Guest Checks: Chicken Milanese

"Chicken Milanese" is the third portrait in my series of waitressing anecdotes, Guest Checks. It is  a fiction piece hypothesizing why a regular customer always demanded that his Chicken Milanese be served over angel hair, on a plate.


"Chicken Milanese" was 65 when his mother finally died from an infected paper cut that she acquired while scrapbooking revisions of her will.

Freed from the duties of administering enemas and chaperoning movie dates with her assisted living home sweetheart, Enrique, Milanese decided that it was time that he treated himself to a gastronomical Italian excursion.

Upon arriving in Rome, he stopped into an airport trattoria for his first authentic meal, taking a seat beneath a portrait of his Italian doppelgänger. Though weary from a connecting red-eye hot air balloon ride from Zurich, Chicken Milanese genuinely considered if this man that hung above him was his long-lost twin brother.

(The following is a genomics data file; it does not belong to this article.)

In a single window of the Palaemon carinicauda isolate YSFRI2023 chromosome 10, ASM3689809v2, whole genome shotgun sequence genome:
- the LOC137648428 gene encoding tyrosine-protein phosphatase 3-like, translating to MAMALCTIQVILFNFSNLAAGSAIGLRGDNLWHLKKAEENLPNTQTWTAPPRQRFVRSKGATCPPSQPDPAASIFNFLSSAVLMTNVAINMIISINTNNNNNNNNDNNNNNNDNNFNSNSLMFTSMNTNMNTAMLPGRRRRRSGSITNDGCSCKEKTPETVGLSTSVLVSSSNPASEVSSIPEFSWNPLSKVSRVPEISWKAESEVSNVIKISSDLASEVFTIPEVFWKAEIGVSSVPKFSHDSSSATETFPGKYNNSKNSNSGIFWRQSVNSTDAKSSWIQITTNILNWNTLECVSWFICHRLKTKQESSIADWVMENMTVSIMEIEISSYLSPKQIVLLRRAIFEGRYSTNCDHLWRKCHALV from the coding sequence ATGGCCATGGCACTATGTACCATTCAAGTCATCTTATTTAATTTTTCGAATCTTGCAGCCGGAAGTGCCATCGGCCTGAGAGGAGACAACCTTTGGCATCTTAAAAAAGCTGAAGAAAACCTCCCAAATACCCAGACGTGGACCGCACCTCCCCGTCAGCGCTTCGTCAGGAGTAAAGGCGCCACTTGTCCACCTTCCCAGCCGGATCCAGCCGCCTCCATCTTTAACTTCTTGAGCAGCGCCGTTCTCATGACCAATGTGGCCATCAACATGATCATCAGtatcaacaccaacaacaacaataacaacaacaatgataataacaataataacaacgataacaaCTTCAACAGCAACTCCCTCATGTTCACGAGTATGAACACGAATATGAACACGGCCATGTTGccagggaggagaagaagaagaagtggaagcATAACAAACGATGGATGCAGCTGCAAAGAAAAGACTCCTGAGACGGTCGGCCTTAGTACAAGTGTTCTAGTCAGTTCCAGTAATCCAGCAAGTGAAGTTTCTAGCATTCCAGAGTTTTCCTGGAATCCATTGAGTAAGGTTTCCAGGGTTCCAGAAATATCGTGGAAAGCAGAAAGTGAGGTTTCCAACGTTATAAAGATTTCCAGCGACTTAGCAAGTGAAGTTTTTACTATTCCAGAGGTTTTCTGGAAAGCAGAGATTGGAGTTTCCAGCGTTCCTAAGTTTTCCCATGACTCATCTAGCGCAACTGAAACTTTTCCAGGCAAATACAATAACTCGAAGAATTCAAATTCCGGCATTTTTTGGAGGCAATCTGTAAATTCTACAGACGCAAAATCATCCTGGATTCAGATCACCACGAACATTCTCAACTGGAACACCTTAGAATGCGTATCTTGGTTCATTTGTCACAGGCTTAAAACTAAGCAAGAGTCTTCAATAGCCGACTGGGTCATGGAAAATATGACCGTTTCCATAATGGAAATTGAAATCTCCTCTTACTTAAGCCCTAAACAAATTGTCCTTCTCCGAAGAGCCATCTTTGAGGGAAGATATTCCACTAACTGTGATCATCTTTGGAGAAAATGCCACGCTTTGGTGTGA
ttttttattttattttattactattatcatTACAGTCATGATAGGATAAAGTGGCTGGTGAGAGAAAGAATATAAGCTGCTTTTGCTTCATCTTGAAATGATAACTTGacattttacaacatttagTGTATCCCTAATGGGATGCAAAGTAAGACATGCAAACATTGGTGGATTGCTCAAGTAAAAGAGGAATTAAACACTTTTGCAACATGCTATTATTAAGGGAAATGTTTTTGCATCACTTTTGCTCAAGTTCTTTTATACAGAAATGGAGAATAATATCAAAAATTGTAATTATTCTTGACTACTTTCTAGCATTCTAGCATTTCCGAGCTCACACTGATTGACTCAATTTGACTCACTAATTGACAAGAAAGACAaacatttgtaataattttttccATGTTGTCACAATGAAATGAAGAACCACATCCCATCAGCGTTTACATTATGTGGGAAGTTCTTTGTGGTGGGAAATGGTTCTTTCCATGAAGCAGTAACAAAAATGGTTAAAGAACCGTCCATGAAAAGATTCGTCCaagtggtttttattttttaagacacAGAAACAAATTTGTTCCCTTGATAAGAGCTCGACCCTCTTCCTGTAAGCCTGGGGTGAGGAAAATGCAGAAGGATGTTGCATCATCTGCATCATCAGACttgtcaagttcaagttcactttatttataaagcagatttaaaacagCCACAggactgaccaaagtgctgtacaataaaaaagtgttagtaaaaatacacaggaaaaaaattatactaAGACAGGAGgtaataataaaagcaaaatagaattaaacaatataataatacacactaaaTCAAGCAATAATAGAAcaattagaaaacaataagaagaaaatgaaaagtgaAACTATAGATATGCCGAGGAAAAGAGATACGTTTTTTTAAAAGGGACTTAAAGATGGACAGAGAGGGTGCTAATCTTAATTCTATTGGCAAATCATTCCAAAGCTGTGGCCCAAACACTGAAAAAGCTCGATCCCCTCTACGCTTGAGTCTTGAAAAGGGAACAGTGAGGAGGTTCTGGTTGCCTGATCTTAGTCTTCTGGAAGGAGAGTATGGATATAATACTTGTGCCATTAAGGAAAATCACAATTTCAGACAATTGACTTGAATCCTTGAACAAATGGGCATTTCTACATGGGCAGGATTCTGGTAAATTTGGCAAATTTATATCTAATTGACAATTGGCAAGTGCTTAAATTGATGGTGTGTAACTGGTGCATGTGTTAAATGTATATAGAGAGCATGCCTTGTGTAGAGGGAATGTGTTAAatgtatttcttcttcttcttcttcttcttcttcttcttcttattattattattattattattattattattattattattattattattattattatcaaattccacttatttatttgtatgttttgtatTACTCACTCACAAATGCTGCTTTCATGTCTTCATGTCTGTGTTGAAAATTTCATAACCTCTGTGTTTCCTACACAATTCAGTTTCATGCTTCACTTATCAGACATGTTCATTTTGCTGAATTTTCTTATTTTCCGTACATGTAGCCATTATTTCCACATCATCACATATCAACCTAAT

He ordered spaghetti and meatballs but was given a plate of two polpettone atop a springy mattress of ziti. It was no matter, for miscommunications were to be expected in a foreign country, plus the waiter provided generous amounts of complimentary breadsticks to accompany his house salad.

Famished of protein and culture, Chicken Milanese stabbed his fork straight into the axis of the meatiest meat globe on his plate and the weight of the world caused a singular tubular noodle to launch into the chest of a patron dining to the east. She clutched her heart, glancing down in horror at the stain on her blouse before searching the dining room for her assailant.